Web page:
New project to boost social innovation in Jönköping region

Jönköping International Business School (JIBS) is collaborating with Coompanion Jönköpings Län in a project aimed at helping local businesses implement social innovation into their organisations. As part of the project, researchers at the Media, Management and Transformation Centre (MMTC) at JIBS will carry out research into local small and medium-sized enterprises (SMEs) to find out what activities they are already doing and what support they need to continue working with social innovation.

Small woodworking businesses providing sawdust waste as fuel for another company - this is an example of social innovation that often goes unnoticed in the Jönköping region. (Image is generic and unrelated to a specific company.) Credit: Unsplash.

“We want to bring together all the activities already being done and, added with our research knowledge, create one social innovation platform for the region that can be run in a systematic and sustainable way,” says Duncan Levinsohn, Assistant Professor at JIBS and coordinator for the research side of the project.

Between 2016-2020, the business development association Coompanion Jönköpings län and Jönköping University collaborated on the research project SIRU to create awareness of social innovation and how it can benefit the Jönköping region. Now JIBS is taking part once more in the follow-up project, SIRU 2.0, which aims to help regional businesses implement social innovation activities.

“People are used to looking to big corporations for large-scale examples of social innovation, but good things are also happening on a smaller scale, for example, a small village woodworking business that is providing sawdust waste to another company to use as fuel, or a company that’s taking new steps to diversify their workforce. When you add all these small innovations together, it can have a big impact,” says Duncan Levinsohn.

Assistant Professor Duncan Levinsohn is research coordinator for SIRU 2.0.

According to Levinsohn, whilst larger companies might ‘green-wash’ their activities, SMEs in fact often do the very opposite.

“SMEs tend to ‘hush-wash’ their sustainability actions, that is, they don’t tell anyone they are doing it. As a result, they miss out on valuable support or partnerships. If we want to make social innovation in the region sustainable and long-term, then there needs to be more coordination of activities,” he explains.

The first phase of the project will be to create case studies of SMEs in the region who are actively taking new steps to bring sustainability into their business. This work will be complemented with a questionnaire, designed in collaboration with Värnamo Näringsliv and CSR Smålandexternal link, opens in new window, that will be sent out to around 150 SMEs. The questionnaire will ask them what new things they have done recently in terms of social innovation, if they have collaborated with others, and if there is something stopping them from doing more.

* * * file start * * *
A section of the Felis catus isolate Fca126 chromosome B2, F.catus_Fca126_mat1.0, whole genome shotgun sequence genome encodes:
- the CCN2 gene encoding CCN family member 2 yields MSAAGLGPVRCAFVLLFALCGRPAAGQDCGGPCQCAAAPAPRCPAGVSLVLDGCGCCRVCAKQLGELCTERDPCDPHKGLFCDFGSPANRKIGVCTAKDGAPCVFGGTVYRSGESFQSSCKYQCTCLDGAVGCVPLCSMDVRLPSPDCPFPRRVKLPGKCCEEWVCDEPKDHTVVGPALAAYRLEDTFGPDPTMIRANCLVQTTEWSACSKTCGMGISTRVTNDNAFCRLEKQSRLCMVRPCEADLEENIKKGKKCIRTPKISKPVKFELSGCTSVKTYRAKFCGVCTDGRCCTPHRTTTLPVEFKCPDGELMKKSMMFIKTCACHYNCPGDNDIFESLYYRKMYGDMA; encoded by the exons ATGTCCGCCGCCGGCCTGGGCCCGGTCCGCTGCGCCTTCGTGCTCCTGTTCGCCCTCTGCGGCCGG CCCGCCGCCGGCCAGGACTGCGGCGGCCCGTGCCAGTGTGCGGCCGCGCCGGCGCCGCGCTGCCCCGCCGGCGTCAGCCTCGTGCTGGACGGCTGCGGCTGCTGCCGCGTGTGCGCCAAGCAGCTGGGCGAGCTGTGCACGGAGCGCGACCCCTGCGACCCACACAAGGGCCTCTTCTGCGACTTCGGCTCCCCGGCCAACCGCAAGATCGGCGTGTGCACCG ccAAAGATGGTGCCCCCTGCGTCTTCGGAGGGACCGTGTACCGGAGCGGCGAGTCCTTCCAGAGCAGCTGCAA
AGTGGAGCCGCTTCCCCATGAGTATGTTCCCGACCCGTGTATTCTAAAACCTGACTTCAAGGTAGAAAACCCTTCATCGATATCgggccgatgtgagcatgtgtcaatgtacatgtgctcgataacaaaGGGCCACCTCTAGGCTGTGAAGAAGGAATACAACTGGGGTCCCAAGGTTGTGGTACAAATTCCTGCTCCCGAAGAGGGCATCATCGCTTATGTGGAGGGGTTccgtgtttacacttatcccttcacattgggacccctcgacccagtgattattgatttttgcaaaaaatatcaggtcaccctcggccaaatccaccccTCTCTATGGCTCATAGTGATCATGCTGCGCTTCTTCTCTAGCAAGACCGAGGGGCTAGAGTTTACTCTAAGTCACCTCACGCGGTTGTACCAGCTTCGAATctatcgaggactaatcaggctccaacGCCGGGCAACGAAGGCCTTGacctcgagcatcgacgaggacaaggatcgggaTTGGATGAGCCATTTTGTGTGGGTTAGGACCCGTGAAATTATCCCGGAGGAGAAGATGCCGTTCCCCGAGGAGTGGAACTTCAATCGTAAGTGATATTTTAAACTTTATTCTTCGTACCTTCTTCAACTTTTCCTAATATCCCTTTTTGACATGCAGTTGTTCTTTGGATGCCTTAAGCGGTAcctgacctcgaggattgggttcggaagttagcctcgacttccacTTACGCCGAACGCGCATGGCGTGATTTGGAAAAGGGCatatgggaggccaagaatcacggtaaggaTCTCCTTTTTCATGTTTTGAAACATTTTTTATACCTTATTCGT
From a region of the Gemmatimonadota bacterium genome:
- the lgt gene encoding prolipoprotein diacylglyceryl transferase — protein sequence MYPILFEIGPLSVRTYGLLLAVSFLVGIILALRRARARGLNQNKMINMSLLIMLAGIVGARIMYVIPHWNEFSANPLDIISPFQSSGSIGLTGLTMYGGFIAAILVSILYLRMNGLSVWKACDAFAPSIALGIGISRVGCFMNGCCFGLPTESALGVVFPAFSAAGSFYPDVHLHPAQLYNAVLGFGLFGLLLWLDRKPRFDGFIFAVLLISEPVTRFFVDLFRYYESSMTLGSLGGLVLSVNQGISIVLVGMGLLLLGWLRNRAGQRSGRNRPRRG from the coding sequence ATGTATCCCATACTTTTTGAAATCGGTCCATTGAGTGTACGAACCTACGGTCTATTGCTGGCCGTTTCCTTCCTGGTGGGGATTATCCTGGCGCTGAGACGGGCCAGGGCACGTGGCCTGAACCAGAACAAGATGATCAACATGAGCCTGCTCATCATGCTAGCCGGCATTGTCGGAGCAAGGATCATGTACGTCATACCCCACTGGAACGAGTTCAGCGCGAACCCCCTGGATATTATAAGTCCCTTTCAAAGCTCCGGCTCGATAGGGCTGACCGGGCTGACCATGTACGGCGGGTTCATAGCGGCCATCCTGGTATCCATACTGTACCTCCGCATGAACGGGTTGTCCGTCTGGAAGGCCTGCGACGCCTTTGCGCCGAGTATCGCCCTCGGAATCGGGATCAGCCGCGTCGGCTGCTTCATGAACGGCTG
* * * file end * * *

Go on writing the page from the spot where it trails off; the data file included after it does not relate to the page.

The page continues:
“SMEs want to be sustainable, but it’s hard enough keeping your company afloat these days, especially during a pandemic. How can they build their business back up in a better way post Covid? How can we help them find the time for social innovation? What drives their social innovation engagement? Their reasons for carrying out social innovation aren’t always about the bottom line, it’s often about a passion for their local community, or perhaps an interest in social issues linked to personal experiences. We need to listen more to SMEs and build social innovation based on the passions of individual owners and CEOs,” emphasizes Duncan Levinsohn.

Helping small businesses engage in sustainability is something that JIBS is already committed to. In Autumn 2021, the school is also launching three courses: Accelerating a Sustainability Transition, Sustainability for SMEs (given in Swedish), and Sustainability and ownership – all three aimed at helping business practitioners and family business owners increase sustainability in their companies.

“We want to make Jönköping the most sustainable region in Sweden, and in turn make Sweden a bigger player globally. We cannot rely on the Swedish public sector alone to achieve this. Small businesses play a big part in society, so it’s crucial we get them involved,” concludes Duncan Levinsohn.

SIRU 2.0 started up in January 2021 and will be running until April 2023. The project is part of a larger theme within the Media, Management and Transformation Centre (MMTC) on ‘SMEs and Sustainability’. Also engaged in the project are MMTC members Guénola Nonet and Mark Edwards.

For more information, please contact Duncan Levinsohn.

2021-06-04